Recent studies have echoed extremely pessimistic analysis of the impact of copyright infringement on the European economy. But these are often based on false, misleading assumptions, writes Heini Järvinen.
Heini Järvinen is communications manager at European Digital Rights (EDRi), a not-for-profit association of 34 digital civil rights organisations from 19 European countries.
EURACTIV reported recently on a new BASCAP TERA Associates study on the allegedly vast cost of copyright infringement to the European economy. The hugely negative analysis for the European economy has generated headlines across Europe.
However, this is not the first time that TERA has produced extremely pessimistic analysis of the impact of copyright infringements. A similar TERA study in 2010 led media economies researcher Joe Karaganis to publish analysis illustrating the false, misleading assumptions on which the analysis was based.
Dr. Karaganis has now published a new paper that demonstrates how the TERA analysis is, again, fatally flawed.
The new TERA study, published on 16 October 2014, addresses important questions about the relationship between online copyright enforcement and the health and growth of the creative sector.
Copyright structures the market for many kinds of cultural goods, but enforcement policy is always a question of balance – of understanding the trade-offs between copyright and freedom of expression; between innovation and monopoly; and between effects at the sectoral, national, and international levels.
The study follows several other recent papers in developing a very expansive account of the size of the “creative” or “copyright intensive” industries. It argues that jobs in the creative industries compose 14% of the EU27 workforce, contributing 6.8% to their GDP. The definition of “core jobs” covers a very broad range of activity. The “creative” or “copyright” sector is potentially very large, but the “vulnerable to online infringement” sector is much smaller and concentrated around a subset of retail and advertising business models for music, movies and TV, and software. Only a small portion of the jobs categorised as part of these industries have significant exposure to online copyright infringement. Analysis that is based on the false assumption that this is not the case, as with the TERA study, leads to highly misleading conclusions.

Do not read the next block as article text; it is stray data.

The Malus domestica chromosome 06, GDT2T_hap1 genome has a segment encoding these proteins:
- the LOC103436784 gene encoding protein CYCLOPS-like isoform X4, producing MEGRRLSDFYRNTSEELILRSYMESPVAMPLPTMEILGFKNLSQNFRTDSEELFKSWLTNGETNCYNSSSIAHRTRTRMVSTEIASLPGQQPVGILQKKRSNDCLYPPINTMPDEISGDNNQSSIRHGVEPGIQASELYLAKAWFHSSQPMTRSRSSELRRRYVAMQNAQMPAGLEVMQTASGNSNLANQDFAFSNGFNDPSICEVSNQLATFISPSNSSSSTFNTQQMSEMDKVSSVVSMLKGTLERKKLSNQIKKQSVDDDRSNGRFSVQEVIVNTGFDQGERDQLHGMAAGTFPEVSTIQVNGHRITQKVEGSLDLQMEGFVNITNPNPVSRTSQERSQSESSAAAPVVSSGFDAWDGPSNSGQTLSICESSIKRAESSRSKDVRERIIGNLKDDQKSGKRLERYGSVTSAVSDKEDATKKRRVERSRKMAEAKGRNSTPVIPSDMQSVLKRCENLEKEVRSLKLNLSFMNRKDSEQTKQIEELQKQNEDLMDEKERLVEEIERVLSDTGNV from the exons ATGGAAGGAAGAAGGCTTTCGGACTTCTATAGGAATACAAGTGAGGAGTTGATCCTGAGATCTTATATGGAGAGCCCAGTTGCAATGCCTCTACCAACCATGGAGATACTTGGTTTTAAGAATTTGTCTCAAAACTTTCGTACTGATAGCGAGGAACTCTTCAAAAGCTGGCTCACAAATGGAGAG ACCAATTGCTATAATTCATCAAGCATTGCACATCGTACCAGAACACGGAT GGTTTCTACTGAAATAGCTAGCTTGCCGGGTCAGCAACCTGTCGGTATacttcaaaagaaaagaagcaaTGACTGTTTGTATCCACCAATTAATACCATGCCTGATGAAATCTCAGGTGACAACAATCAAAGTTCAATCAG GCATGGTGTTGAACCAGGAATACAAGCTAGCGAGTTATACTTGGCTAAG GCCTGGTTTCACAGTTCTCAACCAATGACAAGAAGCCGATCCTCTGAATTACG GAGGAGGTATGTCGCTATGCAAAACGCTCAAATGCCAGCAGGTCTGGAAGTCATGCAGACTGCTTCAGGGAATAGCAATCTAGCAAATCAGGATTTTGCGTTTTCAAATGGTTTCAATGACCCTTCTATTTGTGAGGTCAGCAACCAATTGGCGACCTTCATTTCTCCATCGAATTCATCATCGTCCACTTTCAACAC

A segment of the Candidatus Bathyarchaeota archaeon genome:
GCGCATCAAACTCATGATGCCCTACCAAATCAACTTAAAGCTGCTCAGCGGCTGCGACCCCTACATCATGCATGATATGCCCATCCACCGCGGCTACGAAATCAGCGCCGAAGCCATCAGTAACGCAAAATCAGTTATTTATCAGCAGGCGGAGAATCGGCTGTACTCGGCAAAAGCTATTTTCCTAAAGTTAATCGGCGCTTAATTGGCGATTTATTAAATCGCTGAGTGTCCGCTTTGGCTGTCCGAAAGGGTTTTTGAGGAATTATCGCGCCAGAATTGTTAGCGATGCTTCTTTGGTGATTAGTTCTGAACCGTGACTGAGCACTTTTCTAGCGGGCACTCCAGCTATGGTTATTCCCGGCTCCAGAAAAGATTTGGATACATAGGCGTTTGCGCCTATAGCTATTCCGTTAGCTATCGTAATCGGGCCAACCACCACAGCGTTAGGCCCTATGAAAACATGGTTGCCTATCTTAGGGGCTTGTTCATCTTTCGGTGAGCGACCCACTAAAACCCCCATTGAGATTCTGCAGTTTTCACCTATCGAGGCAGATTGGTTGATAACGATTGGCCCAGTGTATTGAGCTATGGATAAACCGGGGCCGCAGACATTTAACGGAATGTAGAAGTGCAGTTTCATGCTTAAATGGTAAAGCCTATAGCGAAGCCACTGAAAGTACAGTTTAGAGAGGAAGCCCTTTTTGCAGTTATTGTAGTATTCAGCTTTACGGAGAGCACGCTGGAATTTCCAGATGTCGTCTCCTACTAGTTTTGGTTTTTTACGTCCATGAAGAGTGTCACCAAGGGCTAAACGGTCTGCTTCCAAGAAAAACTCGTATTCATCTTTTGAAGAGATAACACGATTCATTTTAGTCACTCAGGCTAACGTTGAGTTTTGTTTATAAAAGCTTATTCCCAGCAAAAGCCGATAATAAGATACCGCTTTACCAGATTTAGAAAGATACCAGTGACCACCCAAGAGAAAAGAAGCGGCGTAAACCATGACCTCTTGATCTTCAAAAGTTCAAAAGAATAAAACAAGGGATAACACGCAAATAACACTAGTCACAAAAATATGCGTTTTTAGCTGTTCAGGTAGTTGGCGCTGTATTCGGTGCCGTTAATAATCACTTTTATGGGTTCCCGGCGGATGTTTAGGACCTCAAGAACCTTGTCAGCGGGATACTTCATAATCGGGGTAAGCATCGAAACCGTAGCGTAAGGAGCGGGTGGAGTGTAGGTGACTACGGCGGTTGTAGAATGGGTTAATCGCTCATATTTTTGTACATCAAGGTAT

The TERA study claims that “piracy” resulted between 2008 and 2011 in a loss of between 64,089 and 955,125 jobs. The study claims that, although economic depression and other factors may play a role in some sectoral changes, for example in retail, the job and economic losses are attributable to the failure of EU member states to adopt stronger intellectual property (IP) enforcement measures. According to the forecast presented in the study, by 2015 the number of jobs lost is likely to climb to 600,000 to 1.2 million.
The study builds its argument for stronger enforcement on the modest decline in overall creative sector employment since 2008. However, when this sector is disaggregated, there is no correspondence between employment changes and exposure to piracy in the key component industries. As TERA acknowledges, industries with among the highest exposure to online infringement saw job growth in the period, not decline. In theory, ”piracy” may negatively affect these industries, but the study fails to demonstrate any such impact. Job decline took place almost entirely in sectors with more limited exposure to piracy and more direct challenges associated with the shift to online markets, such as publishing and retail.
As in the 2010 report, the new TERA study ignores the fact that within the EU, online infringement can impose losses on specific industrial sectors, but these are not thereby losses to larger national or regional economies. Money saved on CDs or DVDs will be spent on other things, so the loss to the economy quite obviously not 100%. It is entirely possible that alternative uses of the consumer surplus are more productive, socially valuable and job creating than additional investment in entertainment goods.
Another fact the study fails to address is the importance of the direction of trade in IP goods. In vulnerable sectors such as audiovisual goods, software, and music, EU imports heavily exceed external exports. The balance in trade of infringed goods is likely to be even more tilted due to the dominance of Hollywood films and US television programmes. In such circumstances, the costs of infringement fall mostly on the US, while EU consumers realise a net welfare gain.
The 2010 TERA report enjoyed a successful run in the press and had visible influence on EC policy discussions, generating excited headlines.
We have a deeply flawed Copyright Directive from 2001, and an IPR Enforcement Directive from 2004. Both urgently need reform. As long as policy-makers are being presented with flawed analysis, we will be moving further away from a sustainable, effective approach to copyright law and enforcement – to the detriment of every single stakeholder.